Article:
Irvin shot the majority of the re-creations of Monroe’s iconic public appearances full-frame on the Sony Venice, with a 50mm PVintage and strong frontal light to emulate press photography of the era. “Andrew had assembled a bible of images from Marilyn’s life that was more than 700 pages and in script order, and if we had a scene at one of her premieres, we’d re-create an image of her at that event,” Irvin says. “If the photo was black-and-white, we’d shoot the scene in black-and-white with the Alexa XT B+W.”
To the Woodshed
Irvin’s search for techniques to visually support the story — a process he calls “woodshedding” — extended well into the shoot. “I come from a family of jazz musicians, and in jazz, woodshedding means isolating yourself to rehearse so you can come up with a harmonic device to pull out of your pocket during a set to take you out of the ordinary. I woodshedded on weekends during the shoot, creating devices to try to provoke a response in myself. I wanted to listen and learn.”
One result of these woodshedding sessions is Irvin’s incorporation of bold lens flares, which rend the frame like horizontal lightning bolts when Monroe is highly agitated. “I ordered some cheap audio cables online, stripped out the fiberoptic piece and stuck it behind the lens to create this flare that I call ‘astigmatism,” he says, which emulates the effects of astigmatic irregularity in the human eye. He adds that ASC associate member Dan Sasaki at Panavision “gave me that label when describing certain characteristics he implements into lenses.”
Another is the abstract imagery that enlivens Monroe’s first tryst with Hollywood nepotists Cass (Xavier Samuel) and Eddy (Evan Williams). Irvin achieved the effect by shooting handheld at 120 fps into a curved, concave mirror positioned in front of the actors. “I’d found the mirror while woodshedding and decided to put it on the grip truck,” he says. “As we were setting up that sex scene, I sensed it could be useful, so I asked [key grip] Joey Dianda to get it. When we started rolling, Andrew started shouting, ‘That’s amazing!’ I used a high frame rate [with the Venice] because I wanted to take out all the micro-vibrations you get with handheld. The angles were just me trying to avoid all the scrapes and scratches the mirror had picked up on the grip truck! We were in a small hotel room with one window, and I don’t remember using any additional lighting.”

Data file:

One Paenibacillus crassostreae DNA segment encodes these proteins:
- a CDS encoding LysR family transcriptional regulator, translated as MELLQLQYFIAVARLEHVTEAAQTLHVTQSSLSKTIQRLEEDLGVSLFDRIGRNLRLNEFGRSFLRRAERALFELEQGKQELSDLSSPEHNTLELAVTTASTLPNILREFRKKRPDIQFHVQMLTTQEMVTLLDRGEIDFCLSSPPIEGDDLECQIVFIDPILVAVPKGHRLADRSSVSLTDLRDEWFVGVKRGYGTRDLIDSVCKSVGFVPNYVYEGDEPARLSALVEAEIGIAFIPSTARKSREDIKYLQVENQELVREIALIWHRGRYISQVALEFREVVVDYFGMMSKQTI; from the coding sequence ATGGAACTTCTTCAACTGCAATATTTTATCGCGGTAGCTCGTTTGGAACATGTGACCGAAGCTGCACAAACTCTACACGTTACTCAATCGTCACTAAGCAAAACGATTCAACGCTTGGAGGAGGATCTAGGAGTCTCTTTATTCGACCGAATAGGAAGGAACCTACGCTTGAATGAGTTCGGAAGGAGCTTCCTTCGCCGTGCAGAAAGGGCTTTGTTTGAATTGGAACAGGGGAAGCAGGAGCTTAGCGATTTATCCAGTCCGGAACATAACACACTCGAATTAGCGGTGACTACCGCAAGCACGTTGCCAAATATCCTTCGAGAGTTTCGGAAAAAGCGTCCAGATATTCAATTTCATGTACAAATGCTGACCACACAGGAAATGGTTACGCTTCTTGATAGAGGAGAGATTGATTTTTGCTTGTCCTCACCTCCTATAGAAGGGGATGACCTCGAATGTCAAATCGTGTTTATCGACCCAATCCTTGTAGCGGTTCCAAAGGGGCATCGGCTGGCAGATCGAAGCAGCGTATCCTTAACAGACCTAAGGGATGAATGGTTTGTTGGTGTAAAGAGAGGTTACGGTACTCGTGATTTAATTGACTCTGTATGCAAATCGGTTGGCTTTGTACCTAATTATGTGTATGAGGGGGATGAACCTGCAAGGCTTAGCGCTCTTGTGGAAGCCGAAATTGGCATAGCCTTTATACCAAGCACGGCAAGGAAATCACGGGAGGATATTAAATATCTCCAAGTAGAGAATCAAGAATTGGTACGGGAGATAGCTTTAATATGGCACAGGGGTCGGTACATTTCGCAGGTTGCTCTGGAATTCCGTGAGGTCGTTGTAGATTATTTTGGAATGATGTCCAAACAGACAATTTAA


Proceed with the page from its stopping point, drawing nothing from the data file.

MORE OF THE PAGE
Irvin made another discovery while filming this scene. “We were setting up a single of Cass, a close-up with the 90mm, and when [1st AC] Jimmy Ward pushed the calibration button on the Preston, I saw the focus go far and then close, [and the significant drop in exposure at the close end] was like getting sucked into a void. So as we were rolling, I just pushed the button and Andrew started screaming with excitement.
“It was just an intuition, and I’m not sure I would’ve calibrated the focus motor during an actor’s performance on other shoots,” he continues with a laugh. “I didn’t know if Andrew would use it, but later in the movie, when Marilyn gets the call telling her Cass is dead, it cuts to that shot. I was so glad Andrew found a place for it. It reaffirmed for me that in some ways, these ideas I’ve been developing work.”
Irvin describes Blonde’s evocative final shot as “another one of those gifts.” The handheld camera pulls back from Monroe’s bed, where she has collapsed, and holds on her feet hanging off the bed as it backs away and comes to rest on the floor. The shot slowly fades to black.
“We’d planned a much more complicated move that would have started with her dog going under the bed and then pulled back through the house, out the front door and up into the sky,” Irvin recalls. “But Andrew got frustrated working with the dog, and when he left the room, we kept rolling. I started on the dog and backed away, around the bed, and just intuitively went down on my knees. Jimmy was still holding focus at a particular point, so it went out of focus, and as I put the camera on the ground, I said, ‘Grab focus.’ To me, it felt like the POV of a lost soul or somebody who had passed.
“I waved to digital utility Iain Trimble to bring over my Cinefade [VariND], and as I held the camera on the ground in my right hand, I started twisting the Cinefade down and down with my left. Andrew called ‘Cut,’ came up to me and said, ‘That’s the ending.’”
1.33:1, 2.39:1, 1:1.33 (vertical)
Cameras | Sony Venice, Arri Rental Alexa XT B+W
Lenses | Panavision PVintage, Ultra Speed, Close Focus Super Macro Special, Auto Panatar, H Series, D Series, Primo Zoom; Petzval